Wall Street Journal - Editorial Page
http://www.opinionjournal.com/editorial ... =110005237
Cross posted from OPED on US Media lack of objectivity
REVIEW & OUTLOOK
The press ignores the commission's most interesting findings.
Friday, June 18, 2004 12:01 a.m.
We'll say this on behalf of the latest staff reports from the 9/11 Commission: They are far more interesting than the media coverage suggests. Americans who go online to read the reports will actually learn a few things.
For example, they'll discover new details about the links between al Qaeda and Iran. The conventional wisdom has been that these Shiite and Sunni cultures couldn't meet, but the report says they did so "to cooperate against a common enemy"--the infidel U.S.
Specifically, al Qaeda operatives trained in Iran, and al Qaeda helped Iran-backed Hezbollah terrorists obtain explosives. Al Qaeda was also probably involved in two attacks on U.S. troops in Saudi Arabia, including the 1996 bombing of Khobar Towers that killed 19 Americans and injured 372 and had previously been blamed largely on Hezbollah. This certainly sheds some useful light on State Department attempts to "engage" Tehran's mullahs as they attempt to build a nuclear bomb.
Another revelation concerns al Qaeda and anthrax. The 9/11 panel says al Qaeda had an "ambitious" biological weapons program and "was making advances in its ability to produce anthrax prior to September 11." It cites CIA Director George Tenet as saying that al Qaeda's ability to conduct an anthrax attack is "one of the most immediate threats the United States is likely to face." Given that we already were attacked by anthrax, and that we still don't know who did it, this sounds like news too.
Yet nearly all of the media coverage has focused on what the 9/11 panel claims it didn't find--namely, smoking-gun proof that al Qaeda and Saddam Hussein were working together. The country has traveled a long way psychologically from the trauma of September 11 if we are now focusing on the threats that allegedly don't exist instead of those that certainly do.
Or, to be more precise, we're further from 9/11 but very close to an election. The "no Saddam link" story is getting so much play because it fits the broader antiwar, anti-Bush narrative that Iraq was a "distraction" from the broader war on terror. So once again the 9/11 Commission is being used to tarnish the Iraqi effort and damage President Bush's credibility in fighting terror. John Kerry surely thinks so because he jumped on the coverage to once again assail Mr. Bush on Iraq.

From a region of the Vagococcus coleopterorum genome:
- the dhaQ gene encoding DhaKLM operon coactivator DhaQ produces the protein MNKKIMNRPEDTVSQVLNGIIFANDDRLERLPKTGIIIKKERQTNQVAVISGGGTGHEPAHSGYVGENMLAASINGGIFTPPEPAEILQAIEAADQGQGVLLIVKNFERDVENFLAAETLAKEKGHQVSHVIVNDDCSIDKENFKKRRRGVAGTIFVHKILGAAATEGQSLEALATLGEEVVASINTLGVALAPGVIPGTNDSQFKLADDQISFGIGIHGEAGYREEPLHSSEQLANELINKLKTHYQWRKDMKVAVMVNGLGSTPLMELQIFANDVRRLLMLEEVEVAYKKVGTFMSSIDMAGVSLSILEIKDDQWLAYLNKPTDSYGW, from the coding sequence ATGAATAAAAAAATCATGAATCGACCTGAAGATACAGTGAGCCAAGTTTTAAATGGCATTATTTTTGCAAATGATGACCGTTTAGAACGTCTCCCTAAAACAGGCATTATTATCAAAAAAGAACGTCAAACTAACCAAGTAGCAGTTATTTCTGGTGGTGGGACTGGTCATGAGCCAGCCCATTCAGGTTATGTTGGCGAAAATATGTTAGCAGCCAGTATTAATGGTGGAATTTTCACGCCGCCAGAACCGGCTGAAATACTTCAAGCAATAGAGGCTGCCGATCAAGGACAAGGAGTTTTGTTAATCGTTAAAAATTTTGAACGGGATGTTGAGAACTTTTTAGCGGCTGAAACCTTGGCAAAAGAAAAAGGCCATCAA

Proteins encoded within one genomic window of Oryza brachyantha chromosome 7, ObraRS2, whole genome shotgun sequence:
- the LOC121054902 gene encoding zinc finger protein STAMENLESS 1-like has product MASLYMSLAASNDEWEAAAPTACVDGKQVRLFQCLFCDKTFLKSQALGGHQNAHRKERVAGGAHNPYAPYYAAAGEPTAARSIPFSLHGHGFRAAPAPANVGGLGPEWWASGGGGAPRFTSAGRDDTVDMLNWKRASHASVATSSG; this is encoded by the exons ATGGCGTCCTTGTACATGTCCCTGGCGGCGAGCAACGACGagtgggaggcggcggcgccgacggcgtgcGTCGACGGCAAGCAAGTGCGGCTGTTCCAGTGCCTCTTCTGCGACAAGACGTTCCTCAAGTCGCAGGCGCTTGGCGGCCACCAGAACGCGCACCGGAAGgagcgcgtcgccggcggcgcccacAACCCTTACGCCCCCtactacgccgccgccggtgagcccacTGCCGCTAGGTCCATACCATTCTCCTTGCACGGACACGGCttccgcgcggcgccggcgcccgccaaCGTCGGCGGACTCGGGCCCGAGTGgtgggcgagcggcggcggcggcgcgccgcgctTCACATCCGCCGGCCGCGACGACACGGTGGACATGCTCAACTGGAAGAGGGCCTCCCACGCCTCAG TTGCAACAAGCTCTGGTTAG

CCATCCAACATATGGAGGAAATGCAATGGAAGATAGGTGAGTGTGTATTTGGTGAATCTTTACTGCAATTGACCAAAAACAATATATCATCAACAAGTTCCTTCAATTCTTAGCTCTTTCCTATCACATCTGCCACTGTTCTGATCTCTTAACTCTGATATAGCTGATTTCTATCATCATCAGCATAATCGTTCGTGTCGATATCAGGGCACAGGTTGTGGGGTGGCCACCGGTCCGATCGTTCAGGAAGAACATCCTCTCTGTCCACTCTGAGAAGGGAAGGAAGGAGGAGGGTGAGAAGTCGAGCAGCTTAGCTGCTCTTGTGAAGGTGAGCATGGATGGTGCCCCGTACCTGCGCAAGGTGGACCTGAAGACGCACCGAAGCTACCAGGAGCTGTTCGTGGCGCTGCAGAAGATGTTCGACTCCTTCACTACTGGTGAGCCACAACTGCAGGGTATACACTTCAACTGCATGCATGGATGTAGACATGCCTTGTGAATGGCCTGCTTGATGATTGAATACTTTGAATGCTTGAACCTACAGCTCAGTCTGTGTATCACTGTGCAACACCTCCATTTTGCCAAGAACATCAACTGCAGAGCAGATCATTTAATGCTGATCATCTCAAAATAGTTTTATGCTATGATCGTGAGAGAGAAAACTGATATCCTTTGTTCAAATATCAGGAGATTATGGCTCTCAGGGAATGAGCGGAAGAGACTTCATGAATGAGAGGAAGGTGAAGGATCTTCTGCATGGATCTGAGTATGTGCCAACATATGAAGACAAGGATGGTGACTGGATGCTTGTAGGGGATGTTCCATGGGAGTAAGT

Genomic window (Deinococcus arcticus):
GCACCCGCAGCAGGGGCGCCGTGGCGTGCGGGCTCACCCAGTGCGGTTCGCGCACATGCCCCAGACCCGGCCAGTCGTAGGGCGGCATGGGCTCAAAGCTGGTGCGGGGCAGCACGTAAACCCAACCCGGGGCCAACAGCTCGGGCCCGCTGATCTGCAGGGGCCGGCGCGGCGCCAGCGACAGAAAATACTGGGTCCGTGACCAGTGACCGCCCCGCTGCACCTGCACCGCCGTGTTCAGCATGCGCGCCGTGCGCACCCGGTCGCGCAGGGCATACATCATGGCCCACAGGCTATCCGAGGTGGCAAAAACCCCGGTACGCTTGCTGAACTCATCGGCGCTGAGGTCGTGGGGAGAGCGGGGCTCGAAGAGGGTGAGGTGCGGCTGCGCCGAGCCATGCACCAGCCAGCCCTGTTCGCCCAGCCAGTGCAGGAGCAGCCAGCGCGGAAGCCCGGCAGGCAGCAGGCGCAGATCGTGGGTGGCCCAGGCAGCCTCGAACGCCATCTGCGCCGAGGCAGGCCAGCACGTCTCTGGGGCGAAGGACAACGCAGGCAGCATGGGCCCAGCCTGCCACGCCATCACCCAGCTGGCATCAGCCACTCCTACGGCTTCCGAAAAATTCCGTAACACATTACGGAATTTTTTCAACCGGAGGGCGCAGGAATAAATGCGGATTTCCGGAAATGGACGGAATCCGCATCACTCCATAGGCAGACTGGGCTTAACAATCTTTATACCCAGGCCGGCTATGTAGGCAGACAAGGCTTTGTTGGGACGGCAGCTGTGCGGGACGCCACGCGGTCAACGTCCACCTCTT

Even here, though, the staff report is less a "slam dunk," as the CIA likes to say, than the coverage asserts. We are supposed to believe, for example, that the Commission has found out once and for all that there was no meeting in Prague between the Iraqi agent al-Ani and 9/11 hijacker Mohammed Atta. But the only new evidence the report turns up is that some calls were made from Florida on Atta's cell phone at the same time he was reportedly in Prague. And since that phone would not have worked in Europe anyway, how do we know someone else wasn't using it? The Czechs still believe the Atta meeting took place, and the truth is we still don't know for sure.
There's also the testimony the Commission heard Wednesday from Patrick Fitzgerald. The former Manhattan prosecutor was asked about his 1998 indictment against Osama bin Laden that asserted that al Qaeda had an "understanding" with Iraq that it would not "work against that government" and that "on certain projects, specifically including weapons development," they would "work cooperatively." Mr. Fitzgerald testified that "there was that relationship that went from opposing each other to not opposing each other to possibly working with each other."
Somehow the Commission also omitted any reference to Mr. Tenet's 2002 letter to Congress. "We have solid reporting of senior level contacts between Iraq and al-Qaeda going back a decade," he wrote. And, "We have credible reporting that al-Qaeda's leaders sought contacts in Iraq who could help them acquire W.M.D. capabilities. The reporting also stated that Iraq has provided training to al-Qaeda members in the areas of poisons and gases and making conventional bombs."
We could go on, but suffice to say that the report hardly disproves any Saddam-al Qaeda link. Mr. Bush was entirely correct when he said yesterday that, "The reason I keep insisting that there was a relationship between Iraq and Saddam and al-Qaeda is because there was a relationship between Iraq and al Qaeda." The extent of those ties is the issue, and it is essential to U.S. security that we keep probing them. In particular, the President should order the release of some of the official Iraqi documents that coalition forces have captured in Iraq and that shed additional light on that relationship.
We thought everyone had learned the hard way on 9/11 that the greatest security danger comes not from taking threats too seriously but from dismissing them too easily. Apparently some people have forgotten that lesson already.
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